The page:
Happy People Read and Drink Coffee

Diane, the owner of Happy People Read and Drink Coffee, a literary cafe bookstore, faces tragedy, An accident claims the lives of her beloved husband Colin and her daughter Clara.
And that’s where they story lost me.

I want to start on the positives with this book because despite the theme’s and characters I didn’t like, there were many things I loved. The cover is beautiful it’s the first thing that drew me to the book after the title.
The setting, being both an idyllic village in the west of Ireland and a freaking bookstore cafe sounds like it was made to be read by me. The writing, especially when capturing the magic of Ireland was fantastic but I’m afraid this is when the book gets a bit lost on me.

The characters come across like selfish, arrogant hindrances to the actual plot. And take away from the meaning behind the story. To find yourself and pick yourself up from rock bottom.
Diane, we learn has been spoiled by her parents, she was handed the money for this cafe and admits herself that she was never a good worker. When presented with adversity her parents are shocked that she just doesn’t want to deal with it. She refuses to attend the funeral of her family. Forgetting that Colin had parents that are burying their child just like she is.
They continue to coddle her and have kept the cafe going while she squanders her life, buried under her dead husbands hoodies, smoking herself into a cloud of despair.
It is only when her best friend Felix, the exaggerated gay best friend annoys her she decided to get her act together, by moving to a place she know’s she will hate but feel’s bad that her husband never got to go. Ireland.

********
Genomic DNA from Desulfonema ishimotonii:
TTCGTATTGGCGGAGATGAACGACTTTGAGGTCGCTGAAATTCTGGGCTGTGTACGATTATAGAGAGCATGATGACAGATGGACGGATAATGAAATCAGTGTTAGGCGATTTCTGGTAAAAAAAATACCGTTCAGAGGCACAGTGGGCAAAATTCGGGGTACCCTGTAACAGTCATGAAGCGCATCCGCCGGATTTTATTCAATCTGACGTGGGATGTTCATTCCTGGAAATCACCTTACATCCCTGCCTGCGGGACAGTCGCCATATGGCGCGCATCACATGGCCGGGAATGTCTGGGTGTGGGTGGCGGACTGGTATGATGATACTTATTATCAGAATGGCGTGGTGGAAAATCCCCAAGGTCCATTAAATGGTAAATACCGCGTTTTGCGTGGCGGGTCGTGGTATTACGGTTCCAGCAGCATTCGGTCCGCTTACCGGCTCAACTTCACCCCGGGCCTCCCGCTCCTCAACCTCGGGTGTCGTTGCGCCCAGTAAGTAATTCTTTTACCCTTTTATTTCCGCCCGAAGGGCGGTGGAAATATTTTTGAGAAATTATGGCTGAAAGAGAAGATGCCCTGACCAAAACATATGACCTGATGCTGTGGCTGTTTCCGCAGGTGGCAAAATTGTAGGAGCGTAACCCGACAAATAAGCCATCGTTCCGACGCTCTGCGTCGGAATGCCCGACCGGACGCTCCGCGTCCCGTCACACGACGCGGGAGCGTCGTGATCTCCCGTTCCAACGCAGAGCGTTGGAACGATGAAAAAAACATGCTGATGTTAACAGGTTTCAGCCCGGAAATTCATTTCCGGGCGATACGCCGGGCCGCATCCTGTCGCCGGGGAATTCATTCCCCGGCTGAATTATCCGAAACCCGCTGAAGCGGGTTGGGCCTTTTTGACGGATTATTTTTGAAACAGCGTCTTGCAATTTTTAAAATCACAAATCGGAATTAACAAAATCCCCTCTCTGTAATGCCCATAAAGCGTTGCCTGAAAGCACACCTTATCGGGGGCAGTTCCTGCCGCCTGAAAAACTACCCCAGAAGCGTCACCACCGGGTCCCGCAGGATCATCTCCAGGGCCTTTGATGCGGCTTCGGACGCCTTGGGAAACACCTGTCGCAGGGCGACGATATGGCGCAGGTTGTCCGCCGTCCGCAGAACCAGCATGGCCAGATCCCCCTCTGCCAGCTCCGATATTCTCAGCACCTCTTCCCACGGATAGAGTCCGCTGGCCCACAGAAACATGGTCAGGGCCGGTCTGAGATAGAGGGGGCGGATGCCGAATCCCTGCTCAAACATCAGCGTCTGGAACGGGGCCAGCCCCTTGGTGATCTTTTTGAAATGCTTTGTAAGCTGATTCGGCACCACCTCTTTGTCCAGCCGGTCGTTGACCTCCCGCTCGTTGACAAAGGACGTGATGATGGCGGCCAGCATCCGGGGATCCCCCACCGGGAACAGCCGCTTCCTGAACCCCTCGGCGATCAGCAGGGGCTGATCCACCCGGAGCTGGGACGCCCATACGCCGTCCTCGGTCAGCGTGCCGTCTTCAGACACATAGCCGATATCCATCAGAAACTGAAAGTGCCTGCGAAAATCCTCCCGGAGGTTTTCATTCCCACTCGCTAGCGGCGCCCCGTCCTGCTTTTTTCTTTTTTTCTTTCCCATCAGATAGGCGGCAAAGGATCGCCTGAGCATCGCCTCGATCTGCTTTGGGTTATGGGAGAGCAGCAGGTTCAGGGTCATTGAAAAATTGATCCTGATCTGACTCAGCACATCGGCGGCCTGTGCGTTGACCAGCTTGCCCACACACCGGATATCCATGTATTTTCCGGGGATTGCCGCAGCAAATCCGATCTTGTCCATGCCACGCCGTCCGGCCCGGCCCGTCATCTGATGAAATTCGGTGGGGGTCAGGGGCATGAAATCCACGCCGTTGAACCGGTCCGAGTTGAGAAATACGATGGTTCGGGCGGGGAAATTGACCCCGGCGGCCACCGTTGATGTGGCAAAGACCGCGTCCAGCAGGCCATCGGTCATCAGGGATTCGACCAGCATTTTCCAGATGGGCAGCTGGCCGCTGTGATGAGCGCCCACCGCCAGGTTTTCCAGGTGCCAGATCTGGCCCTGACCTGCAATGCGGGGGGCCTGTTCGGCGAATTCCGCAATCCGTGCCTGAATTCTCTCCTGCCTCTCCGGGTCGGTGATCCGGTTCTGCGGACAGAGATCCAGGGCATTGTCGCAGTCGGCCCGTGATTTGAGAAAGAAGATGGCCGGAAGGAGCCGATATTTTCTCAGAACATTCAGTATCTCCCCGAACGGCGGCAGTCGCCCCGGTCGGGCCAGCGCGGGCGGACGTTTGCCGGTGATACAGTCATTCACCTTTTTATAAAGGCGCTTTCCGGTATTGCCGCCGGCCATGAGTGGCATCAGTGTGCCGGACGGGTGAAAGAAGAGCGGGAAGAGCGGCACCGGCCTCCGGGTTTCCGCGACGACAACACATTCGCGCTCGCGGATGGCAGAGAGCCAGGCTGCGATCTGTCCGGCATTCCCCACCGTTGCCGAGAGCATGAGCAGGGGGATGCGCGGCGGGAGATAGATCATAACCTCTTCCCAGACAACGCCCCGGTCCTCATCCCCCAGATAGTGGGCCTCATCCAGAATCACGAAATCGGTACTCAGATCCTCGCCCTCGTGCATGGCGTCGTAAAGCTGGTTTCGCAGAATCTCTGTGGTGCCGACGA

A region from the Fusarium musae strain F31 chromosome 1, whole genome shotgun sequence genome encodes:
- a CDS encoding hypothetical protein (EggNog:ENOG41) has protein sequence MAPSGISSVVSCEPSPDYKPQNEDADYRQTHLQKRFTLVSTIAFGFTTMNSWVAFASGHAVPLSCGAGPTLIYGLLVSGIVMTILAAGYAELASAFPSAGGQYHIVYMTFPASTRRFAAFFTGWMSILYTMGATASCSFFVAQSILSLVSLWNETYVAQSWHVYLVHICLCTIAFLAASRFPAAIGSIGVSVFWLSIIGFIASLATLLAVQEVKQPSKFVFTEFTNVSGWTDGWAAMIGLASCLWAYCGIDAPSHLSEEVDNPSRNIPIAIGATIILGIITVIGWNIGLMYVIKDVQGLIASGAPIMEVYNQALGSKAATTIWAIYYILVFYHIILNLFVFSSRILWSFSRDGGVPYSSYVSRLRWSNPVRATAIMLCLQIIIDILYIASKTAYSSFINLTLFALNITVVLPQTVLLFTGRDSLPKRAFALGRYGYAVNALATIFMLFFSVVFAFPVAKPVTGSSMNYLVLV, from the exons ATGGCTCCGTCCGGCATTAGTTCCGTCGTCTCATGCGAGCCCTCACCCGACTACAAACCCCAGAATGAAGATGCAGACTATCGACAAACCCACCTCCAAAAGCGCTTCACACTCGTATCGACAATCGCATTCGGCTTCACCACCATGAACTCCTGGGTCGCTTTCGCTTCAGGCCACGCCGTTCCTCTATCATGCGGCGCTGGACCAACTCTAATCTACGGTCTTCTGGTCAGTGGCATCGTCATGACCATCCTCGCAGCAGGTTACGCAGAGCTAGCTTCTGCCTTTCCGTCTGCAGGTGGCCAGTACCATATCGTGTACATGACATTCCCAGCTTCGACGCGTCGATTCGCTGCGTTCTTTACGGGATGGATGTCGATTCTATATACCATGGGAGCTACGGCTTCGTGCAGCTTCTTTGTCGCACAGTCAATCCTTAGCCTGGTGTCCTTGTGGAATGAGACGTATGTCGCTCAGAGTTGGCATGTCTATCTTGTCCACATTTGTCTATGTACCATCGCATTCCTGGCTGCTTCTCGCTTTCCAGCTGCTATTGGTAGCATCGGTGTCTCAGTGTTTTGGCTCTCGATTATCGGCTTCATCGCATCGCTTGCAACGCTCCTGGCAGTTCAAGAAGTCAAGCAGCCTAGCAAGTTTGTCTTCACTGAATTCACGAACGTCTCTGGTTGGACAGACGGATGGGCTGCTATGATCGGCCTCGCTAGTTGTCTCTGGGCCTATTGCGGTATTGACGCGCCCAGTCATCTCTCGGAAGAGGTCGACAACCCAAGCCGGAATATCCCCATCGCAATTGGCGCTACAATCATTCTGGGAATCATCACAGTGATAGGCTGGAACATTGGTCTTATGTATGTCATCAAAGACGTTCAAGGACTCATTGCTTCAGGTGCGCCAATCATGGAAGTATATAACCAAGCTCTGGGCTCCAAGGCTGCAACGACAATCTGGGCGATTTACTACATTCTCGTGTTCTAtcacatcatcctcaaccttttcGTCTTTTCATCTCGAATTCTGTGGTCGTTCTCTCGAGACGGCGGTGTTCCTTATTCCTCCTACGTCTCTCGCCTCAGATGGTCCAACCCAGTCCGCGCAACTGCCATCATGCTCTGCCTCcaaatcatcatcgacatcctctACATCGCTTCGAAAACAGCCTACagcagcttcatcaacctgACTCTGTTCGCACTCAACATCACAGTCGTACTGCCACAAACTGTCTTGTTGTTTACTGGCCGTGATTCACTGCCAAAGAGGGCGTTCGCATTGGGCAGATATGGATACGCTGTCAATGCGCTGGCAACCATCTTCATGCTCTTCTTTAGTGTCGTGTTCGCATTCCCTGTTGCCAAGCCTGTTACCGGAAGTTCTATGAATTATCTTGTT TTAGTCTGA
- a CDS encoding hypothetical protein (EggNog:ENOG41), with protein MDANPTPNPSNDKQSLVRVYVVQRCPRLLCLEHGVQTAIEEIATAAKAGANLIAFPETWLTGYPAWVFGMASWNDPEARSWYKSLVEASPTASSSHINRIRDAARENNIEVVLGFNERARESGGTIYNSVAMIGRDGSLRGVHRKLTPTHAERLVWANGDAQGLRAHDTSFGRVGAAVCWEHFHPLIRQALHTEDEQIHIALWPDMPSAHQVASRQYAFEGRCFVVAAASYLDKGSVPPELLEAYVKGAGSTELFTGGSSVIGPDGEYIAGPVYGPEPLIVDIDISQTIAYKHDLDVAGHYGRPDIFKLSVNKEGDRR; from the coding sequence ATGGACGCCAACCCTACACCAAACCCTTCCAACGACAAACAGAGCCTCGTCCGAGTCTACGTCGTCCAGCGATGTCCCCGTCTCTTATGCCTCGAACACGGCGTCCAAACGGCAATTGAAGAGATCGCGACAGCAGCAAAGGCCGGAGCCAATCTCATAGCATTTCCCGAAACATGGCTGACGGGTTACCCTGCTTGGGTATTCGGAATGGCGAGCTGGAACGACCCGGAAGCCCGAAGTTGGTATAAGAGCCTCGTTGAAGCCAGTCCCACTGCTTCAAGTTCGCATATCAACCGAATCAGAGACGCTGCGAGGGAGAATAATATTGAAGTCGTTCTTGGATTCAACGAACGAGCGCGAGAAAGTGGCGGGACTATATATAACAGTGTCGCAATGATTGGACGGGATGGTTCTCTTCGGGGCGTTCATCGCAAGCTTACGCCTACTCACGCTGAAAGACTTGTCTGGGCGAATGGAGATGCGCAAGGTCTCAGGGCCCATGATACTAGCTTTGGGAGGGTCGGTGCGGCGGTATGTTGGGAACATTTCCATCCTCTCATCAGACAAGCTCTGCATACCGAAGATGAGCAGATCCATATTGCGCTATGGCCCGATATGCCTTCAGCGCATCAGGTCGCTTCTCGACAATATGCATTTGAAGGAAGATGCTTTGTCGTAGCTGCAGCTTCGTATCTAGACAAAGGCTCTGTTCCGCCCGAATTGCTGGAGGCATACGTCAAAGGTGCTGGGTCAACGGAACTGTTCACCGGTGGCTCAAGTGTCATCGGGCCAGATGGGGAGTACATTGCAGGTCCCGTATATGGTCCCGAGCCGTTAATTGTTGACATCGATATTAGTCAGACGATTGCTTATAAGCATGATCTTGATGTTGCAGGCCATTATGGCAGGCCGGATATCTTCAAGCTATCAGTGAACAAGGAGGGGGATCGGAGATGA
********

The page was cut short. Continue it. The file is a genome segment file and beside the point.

This brings us to Edward. The mysterious, brooding neighbour that doesn’t come across as the protective, masculine character he was supposed to, but more like the aggressive asshole who had no real justification of any of his violent actions. At one point Edwards grabs Diane’s wrists and pushes her angrily against a railing. I can imagine this particular scene was supposed to convey some sexual tension and passion but it comes across violent and makes me wonder why Diane ever speaks to him again. Let alone falls in love with him.
When he eventually get an insight into Edwards past, I was disappointed. He’s brought across to the reader as a goodman who is too kind to actually break up with his twisted, manipulative girlfriend. I don’t understand how that makes it okay for hi9781760291549m to be violent and aggressive throughout the whole book.

All my complaining aside, would I recommend this book? If you’re looking for an easy winter’s day read & not expecting much, then yes. The descriptions of Ireland are fantastic and made me homesick enough to imagine sitting in the pub with a Guinness on a blustery day.



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